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Title: Signaling hierarchy regulating human endothelial cell development

item KELLY, MELISSA - Baylor College Of Medicine
item HIRSCHI, KAREN - Children'S Nutrition Research Center (CNRC)

Submitted to: Arteriosclerosis Thrombosis and Vascular Biology
Publication Type: Peer Reviewed Journal
Publication Acceptance Date: 1/27/2009
Publication Date: 5/1/2009
Citation: Kelly, M.A., Hirschi, K.K. 2009. Signaling hierarchy regulating human endothelial cell development. Arteriosclerosis Thrombosis and Vascular Biology. 29(5):718-724.

Interpretive Summary: The unique mechanisms by which biological signals govern human endothelial cell development are unknown. These studies revealed the various signals that are needed for the development of human endothelial cells and blood vessels. Interestingly, the signals needed are different from those that regulated mouse vascular development, so the results will significantly contribute to the optimization of human clinical therapies.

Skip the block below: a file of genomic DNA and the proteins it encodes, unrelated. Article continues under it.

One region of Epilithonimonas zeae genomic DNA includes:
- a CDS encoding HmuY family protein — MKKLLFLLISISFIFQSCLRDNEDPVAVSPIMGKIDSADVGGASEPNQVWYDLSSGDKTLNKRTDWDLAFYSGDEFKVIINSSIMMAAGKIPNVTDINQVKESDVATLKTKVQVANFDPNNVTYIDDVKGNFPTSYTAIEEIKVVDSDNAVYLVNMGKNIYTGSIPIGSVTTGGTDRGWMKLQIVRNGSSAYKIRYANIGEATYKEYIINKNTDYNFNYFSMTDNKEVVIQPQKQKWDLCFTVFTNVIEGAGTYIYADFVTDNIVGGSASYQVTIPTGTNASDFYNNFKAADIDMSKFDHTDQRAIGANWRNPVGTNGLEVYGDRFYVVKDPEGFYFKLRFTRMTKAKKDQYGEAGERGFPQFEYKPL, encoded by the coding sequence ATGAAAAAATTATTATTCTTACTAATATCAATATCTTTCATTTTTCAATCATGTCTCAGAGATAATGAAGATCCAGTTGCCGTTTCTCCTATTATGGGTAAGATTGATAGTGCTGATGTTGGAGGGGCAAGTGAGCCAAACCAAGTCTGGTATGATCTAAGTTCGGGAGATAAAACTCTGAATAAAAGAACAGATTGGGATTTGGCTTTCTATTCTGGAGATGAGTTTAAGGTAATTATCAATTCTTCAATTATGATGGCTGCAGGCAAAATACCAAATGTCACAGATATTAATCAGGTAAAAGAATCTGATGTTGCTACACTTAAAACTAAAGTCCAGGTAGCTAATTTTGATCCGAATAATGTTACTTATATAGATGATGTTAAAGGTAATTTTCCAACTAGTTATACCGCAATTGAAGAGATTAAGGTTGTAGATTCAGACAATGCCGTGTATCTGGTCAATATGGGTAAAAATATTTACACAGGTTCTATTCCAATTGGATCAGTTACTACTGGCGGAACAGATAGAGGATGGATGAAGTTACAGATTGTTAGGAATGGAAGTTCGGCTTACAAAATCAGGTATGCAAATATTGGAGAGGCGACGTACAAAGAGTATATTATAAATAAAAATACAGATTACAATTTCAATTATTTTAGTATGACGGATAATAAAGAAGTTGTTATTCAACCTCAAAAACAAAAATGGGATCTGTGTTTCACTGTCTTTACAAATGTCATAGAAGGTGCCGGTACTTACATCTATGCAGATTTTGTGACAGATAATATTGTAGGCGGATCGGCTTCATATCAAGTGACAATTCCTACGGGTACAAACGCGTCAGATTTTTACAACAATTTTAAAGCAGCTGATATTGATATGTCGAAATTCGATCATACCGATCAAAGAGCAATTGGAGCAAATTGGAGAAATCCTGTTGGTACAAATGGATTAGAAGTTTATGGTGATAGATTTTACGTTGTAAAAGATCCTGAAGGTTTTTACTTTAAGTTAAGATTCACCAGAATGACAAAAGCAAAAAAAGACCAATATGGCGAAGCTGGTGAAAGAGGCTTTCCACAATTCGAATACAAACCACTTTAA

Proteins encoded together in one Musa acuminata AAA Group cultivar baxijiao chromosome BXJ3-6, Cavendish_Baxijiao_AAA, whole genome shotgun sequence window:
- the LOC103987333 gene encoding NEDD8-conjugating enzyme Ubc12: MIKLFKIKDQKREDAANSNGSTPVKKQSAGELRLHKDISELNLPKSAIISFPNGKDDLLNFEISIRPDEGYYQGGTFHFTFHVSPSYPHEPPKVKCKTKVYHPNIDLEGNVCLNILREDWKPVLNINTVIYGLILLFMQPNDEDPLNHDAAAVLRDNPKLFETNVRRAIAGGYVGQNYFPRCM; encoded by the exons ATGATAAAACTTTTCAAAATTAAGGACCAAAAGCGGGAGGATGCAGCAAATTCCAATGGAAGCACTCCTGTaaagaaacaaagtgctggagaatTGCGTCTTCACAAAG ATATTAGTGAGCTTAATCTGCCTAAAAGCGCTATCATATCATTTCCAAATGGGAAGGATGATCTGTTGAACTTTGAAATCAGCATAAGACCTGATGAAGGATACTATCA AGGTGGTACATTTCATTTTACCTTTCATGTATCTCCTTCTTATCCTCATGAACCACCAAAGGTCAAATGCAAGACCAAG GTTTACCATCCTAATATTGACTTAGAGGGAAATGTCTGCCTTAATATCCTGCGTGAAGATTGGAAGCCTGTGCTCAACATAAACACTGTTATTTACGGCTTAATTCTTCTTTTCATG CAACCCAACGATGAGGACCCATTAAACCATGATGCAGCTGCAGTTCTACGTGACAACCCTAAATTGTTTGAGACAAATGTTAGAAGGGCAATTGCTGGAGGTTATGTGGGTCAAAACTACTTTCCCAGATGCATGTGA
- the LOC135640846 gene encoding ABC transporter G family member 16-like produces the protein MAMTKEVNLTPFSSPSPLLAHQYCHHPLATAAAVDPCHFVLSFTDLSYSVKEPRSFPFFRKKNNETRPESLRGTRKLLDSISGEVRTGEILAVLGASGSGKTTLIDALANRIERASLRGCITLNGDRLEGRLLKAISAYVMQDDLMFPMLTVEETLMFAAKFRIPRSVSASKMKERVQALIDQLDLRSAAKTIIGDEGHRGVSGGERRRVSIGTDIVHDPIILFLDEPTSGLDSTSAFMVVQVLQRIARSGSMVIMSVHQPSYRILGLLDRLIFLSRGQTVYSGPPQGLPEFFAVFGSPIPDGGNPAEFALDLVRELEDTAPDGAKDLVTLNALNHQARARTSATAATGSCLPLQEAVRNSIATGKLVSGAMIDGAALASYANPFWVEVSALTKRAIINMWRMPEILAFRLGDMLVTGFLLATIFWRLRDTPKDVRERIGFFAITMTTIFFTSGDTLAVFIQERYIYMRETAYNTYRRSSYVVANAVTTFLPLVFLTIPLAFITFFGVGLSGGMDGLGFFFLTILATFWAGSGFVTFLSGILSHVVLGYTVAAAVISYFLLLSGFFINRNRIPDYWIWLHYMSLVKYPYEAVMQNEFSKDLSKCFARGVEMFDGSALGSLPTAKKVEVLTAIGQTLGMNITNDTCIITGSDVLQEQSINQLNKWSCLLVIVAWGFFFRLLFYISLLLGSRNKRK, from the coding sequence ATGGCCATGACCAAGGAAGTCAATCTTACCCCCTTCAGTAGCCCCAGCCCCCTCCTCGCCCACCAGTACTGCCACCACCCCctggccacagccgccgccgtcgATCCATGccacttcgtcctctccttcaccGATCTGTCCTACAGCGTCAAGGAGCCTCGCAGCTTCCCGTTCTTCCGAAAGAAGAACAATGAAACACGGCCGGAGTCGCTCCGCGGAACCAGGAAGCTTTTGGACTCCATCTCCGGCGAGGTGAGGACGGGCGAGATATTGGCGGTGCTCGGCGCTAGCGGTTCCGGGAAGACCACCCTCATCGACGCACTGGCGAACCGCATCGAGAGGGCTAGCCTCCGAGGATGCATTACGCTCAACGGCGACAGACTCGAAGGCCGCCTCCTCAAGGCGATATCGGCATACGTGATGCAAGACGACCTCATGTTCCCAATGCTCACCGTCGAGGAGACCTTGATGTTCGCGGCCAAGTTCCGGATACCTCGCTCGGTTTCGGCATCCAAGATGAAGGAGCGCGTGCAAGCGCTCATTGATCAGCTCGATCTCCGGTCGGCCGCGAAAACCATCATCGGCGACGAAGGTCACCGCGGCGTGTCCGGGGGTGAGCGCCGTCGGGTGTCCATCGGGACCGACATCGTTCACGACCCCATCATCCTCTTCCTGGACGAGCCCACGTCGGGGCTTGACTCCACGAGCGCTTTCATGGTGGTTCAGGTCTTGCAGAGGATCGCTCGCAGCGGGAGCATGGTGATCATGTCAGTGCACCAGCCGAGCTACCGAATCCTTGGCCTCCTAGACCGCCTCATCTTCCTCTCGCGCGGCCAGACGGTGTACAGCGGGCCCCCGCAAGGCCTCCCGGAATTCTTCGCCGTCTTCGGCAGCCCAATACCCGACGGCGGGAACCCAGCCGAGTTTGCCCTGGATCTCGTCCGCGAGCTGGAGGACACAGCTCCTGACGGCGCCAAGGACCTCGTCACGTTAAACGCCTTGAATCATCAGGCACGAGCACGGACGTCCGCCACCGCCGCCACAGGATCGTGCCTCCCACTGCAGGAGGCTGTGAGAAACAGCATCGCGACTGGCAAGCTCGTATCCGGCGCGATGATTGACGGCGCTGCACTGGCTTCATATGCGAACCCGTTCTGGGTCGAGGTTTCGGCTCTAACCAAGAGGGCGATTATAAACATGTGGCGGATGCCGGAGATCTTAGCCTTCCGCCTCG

Technical Abstract: Our present knowledge of the regulation of mammalian endothelial cell differentiation has been largely derived from studies of mouse embryonic development. However, unique mechanisms and hierarchy of signals that govern human endothelial cell development are unknown and, thus, explored in these studies. Using human embryonic stem cells as a model system, we were able to reproducibly and robustly generate differentiated endothelial cells via coculture on OP9 marrow stromal cells. We found that, in contrast to studies in the mouse, bFGF and VEGF had no specific effects on the initiation of human vasculogenesis. However, exogenous Ihh promoted endothelial cell differentiation, as evidenced by increased production of cells with cobblestone morphology that coexpress multiple endothelial-specific genes and proteins, form lumens, and exhibit DiI-AcLDL uptake. Inhibition of BMP signaling using Noggin or BMP4, specifically, using neutralizing antibodies suppressed endothelial cell formation; whereas, addition of rhBMP4 to cells treated with the hedgehog inhibitor cyclopamine rescued endothelial cell development. Our studies revealed that Ihh promoted human endothelial cell differentiation from pluripotent hES cells via BMP signaling, providing novel insights applicable to modulating human endothelial cell formation and vascular regeneration for human clinical therapies.